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The elephant in many clients’ portfolios

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Over the last 25 years, working as an adviser for the financial services industry, I have become increasingly aware of maturing “elephants” in our customers’ lives — big, ponderous assets that are often not addressed by a traditional practice.

I’ve found that a common elephant for many of the families my firm serves is the value of their family business or professional practice.

In many cases, this beast has matured into 80% to 90% of a customer’s overall net worth.

The statistics were so startling that I realized that my clients could benefit from much more than traditional wealth management services. My firm, Archford Capital Strategies, has launched a consulting arm called Archford Consulting. Two employees have received the Certified Exit Plan Advisor designation, and their specialization allows us to position clients for mergers, acquisitions and divestitures of closely-held businesses. This consulting business sets us apart from other wealth managers. And it also helps us build a potential pipeline of future clients.

Only 14% of the business owners who planned to exit their businesses in the next five years had prepared for this transition.

Why didn’t I just stick with Archford’s original advisory strategy? When my team examined national statistics, we found that only 14% of the business owners who planned to exit their businesses in the next five years had prepared for this transition. Then, when I started talking to my business-owner clients, I found this was true for them, as well.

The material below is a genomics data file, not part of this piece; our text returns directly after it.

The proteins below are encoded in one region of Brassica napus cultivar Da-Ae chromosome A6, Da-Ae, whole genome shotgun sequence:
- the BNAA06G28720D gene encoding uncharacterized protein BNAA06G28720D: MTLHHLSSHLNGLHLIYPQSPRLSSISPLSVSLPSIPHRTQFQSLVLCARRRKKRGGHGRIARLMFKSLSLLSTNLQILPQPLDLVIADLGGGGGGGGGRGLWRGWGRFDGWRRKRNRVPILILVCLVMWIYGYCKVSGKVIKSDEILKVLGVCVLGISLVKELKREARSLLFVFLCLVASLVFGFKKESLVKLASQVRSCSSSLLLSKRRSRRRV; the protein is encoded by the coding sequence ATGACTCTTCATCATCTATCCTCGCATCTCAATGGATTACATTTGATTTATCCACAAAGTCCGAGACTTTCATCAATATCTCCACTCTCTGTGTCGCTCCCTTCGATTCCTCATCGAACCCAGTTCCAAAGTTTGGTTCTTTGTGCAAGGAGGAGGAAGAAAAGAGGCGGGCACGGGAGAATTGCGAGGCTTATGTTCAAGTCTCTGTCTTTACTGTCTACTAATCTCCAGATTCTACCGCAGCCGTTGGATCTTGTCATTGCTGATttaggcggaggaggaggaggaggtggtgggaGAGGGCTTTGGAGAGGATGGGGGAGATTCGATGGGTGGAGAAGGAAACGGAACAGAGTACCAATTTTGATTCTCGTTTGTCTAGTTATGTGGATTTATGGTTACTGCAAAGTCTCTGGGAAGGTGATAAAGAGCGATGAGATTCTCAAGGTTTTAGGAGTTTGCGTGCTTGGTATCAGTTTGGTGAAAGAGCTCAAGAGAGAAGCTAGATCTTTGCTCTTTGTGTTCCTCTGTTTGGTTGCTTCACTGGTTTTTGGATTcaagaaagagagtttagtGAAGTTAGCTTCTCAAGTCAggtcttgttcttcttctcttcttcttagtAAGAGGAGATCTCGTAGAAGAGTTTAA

I’ve also learned that many business owners have not taken necessary steps to enhance the enterprise value of their firms. For example, being willing to stay on a transition period of at least two years is very appealing to buyers. And if owners create deferred compensation programs with stay bonuses for key employees, or employment contracts (with non-solicitation, non-acceptance and noncompete clauses), these can add value in the eyes of a third party, banker or group of key employees who may be interested in buying the business.

The No. 1 reason a business owner sells is to fund retirement. If we look at the demographics of today’s entrepreneurs , 62% of those doing over $1 million in revenue are owned by individuals 55-65 years of age. It’s safe to assume there will be a significant supply of these businesses coming to market in coming years, and that it will be a buyer’s market.

The No. 1 reason a business owner sells is to fund retirement.

So, your ability to assist your client in presenting his or her prized asset to the market is going to be critical — for both of you. Without specific steps, a business might simply be sold for liquidation value.

Further, many of these companies have distributed all their cash flow to their owners, with little set aside. These businesses, which are simply operated until the doors are shut, are typically called lifestyle businesses. By some measures, as many as 90% of all closely held businesses operate in this matter. That can result in no residual value to the family.

As a point of caution, I would also note that 52% of all businesses close their doors unexpectedly for the following reasons: death, divorce, disability, disease, distress or disagreement.

Knowing all this, I believe it’s important to offer our business-owning clients an integrated, specialized service. Some might wonder if this consulting arm dilutes our advisory services but we’ve found that it creates a more holistic practice.

After all, it is essential to help business owners reckon with that big old elephant sooner rather than later.

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